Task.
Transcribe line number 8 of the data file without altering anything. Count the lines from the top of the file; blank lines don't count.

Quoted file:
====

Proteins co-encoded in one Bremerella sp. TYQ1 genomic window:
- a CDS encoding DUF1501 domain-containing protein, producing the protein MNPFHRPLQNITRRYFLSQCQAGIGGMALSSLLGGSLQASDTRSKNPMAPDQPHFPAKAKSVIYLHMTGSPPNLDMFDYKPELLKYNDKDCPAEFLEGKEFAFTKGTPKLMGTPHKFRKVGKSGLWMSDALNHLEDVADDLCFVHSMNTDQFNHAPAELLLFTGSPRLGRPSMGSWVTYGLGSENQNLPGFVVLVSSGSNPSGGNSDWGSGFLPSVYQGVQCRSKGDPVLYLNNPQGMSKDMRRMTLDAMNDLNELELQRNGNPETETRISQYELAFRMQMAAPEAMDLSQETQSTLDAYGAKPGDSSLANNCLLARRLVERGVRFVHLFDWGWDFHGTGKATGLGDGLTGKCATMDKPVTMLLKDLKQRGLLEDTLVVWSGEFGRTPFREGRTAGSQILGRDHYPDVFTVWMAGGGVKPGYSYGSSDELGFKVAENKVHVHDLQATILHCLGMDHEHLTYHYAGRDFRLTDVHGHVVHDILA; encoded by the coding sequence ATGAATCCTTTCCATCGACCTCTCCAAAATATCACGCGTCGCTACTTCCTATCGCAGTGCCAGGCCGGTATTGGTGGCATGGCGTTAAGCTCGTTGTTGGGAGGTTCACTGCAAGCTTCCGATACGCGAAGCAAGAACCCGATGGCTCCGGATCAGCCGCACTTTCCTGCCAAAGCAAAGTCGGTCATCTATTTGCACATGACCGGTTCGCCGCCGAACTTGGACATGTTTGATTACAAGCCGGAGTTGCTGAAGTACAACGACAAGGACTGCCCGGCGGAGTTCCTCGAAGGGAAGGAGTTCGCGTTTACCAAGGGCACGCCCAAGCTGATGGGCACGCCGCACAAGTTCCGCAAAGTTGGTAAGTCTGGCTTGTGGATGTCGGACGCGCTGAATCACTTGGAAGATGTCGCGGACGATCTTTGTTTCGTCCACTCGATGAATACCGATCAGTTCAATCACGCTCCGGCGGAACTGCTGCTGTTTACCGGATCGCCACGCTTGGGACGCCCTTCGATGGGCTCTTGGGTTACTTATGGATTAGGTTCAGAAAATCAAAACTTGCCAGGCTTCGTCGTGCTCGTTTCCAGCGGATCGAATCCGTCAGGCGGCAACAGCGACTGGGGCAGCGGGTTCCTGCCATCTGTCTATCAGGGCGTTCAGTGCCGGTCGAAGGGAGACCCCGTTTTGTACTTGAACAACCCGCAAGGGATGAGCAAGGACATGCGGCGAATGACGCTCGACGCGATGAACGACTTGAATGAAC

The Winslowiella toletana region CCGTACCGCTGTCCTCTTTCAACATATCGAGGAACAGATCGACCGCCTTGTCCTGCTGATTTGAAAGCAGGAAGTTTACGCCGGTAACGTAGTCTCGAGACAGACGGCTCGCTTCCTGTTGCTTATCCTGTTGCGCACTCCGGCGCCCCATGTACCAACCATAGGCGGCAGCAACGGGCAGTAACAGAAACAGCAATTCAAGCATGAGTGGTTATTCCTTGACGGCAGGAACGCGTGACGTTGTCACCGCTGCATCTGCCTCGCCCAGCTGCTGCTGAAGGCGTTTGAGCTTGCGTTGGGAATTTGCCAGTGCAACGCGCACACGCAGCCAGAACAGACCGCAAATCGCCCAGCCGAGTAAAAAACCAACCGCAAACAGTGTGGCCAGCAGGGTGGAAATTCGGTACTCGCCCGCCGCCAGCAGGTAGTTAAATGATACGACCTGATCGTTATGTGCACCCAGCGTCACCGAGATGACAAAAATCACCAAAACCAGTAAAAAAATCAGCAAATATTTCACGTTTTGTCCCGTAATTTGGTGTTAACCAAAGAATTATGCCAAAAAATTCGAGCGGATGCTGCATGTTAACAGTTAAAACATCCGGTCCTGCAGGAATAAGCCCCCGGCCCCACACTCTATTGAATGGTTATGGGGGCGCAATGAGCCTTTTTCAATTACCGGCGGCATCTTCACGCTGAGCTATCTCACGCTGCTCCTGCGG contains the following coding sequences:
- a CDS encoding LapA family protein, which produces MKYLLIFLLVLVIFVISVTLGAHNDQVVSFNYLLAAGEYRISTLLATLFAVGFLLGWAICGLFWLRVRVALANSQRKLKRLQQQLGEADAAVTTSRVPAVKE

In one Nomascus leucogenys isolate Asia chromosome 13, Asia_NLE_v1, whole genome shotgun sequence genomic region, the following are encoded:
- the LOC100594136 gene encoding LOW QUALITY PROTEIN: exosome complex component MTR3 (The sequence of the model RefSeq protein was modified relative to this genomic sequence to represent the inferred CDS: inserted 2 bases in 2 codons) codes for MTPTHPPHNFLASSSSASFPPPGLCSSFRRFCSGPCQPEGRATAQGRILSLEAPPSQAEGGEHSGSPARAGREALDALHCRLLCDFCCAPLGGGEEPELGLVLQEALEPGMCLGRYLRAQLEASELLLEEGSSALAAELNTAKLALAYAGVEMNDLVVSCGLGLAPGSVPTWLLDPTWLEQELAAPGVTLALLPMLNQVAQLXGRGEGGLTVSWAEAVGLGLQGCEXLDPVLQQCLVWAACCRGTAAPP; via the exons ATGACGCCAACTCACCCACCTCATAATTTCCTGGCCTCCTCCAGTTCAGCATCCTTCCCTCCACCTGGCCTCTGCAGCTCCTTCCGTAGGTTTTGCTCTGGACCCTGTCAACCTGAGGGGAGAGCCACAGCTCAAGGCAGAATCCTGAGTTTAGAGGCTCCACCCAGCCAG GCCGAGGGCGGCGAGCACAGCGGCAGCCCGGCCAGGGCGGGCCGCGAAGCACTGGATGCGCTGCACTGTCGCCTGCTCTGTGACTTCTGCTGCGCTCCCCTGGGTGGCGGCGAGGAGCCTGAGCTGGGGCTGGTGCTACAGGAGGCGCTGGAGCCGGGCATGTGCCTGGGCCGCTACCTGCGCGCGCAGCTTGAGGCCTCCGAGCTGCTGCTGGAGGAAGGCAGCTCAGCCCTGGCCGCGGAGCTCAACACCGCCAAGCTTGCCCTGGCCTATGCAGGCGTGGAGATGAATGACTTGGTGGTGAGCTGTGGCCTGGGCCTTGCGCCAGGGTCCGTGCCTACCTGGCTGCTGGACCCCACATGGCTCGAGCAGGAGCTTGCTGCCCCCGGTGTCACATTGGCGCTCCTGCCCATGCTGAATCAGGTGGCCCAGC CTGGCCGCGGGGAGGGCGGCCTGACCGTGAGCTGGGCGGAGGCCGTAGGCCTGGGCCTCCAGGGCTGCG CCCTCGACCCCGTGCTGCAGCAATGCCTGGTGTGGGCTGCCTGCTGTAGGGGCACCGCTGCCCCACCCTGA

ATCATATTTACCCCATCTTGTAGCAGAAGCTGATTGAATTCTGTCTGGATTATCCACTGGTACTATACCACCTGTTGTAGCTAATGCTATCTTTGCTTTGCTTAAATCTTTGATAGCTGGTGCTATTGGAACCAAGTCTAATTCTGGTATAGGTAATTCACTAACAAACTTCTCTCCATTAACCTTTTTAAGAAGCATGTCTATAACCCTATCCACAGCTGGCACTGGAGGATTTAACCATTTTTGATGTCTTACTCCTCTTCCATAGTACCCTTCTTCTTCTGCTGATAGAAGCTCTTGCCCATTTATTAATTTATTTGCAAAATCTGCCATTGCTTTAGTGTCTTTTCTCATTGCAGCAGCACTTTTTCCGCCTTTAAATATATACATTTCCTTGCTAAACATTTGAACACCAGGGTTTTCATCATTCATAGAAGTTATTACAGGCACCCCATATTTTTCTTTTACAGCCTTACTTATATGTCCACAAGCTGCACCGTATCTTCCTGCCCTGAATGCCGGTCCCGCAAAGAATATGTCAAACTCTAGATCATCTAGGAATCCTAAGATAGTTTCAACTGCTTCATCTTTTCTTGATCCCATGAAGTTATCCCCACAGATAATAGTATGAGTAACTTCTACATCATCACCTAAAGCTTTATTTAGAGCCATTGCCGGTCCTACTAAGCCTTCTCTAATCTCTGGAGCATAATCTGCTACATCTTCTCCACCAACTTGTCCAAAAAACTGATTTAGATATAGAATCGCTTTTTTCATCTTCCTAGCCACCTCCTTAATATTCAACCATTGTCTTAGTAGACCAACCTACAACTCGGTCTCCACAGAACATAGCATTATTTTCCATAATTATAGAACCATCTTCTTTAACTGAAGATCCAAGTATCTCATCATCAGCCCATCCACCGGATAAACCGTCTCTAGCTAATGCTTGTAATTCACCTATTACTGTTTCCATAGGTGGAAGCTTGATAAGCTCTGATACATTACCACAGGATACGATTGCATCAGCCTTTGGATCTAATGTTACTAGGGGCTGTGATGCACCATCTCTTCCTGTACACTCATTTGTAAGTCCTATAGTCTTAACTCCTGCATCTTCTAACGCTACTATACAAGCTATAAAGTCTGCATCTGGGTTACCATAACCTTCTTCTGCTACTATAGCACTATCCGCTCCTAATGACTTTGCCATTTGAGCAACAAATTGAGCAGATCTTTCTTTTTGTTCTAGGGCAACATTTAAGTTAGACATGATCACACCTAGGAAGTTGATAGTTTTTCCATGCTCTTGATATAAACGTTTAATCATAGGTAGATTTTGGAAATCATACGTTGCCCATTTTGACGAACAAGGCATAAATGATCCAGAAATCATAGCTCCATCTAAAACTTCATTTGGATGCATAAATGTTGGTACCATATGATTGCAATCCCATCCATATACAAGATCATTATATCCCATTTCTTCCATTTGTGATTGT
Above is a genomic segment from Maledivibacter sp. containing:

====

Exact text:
Above is a genomic segment from Maledivibacter sp. containing: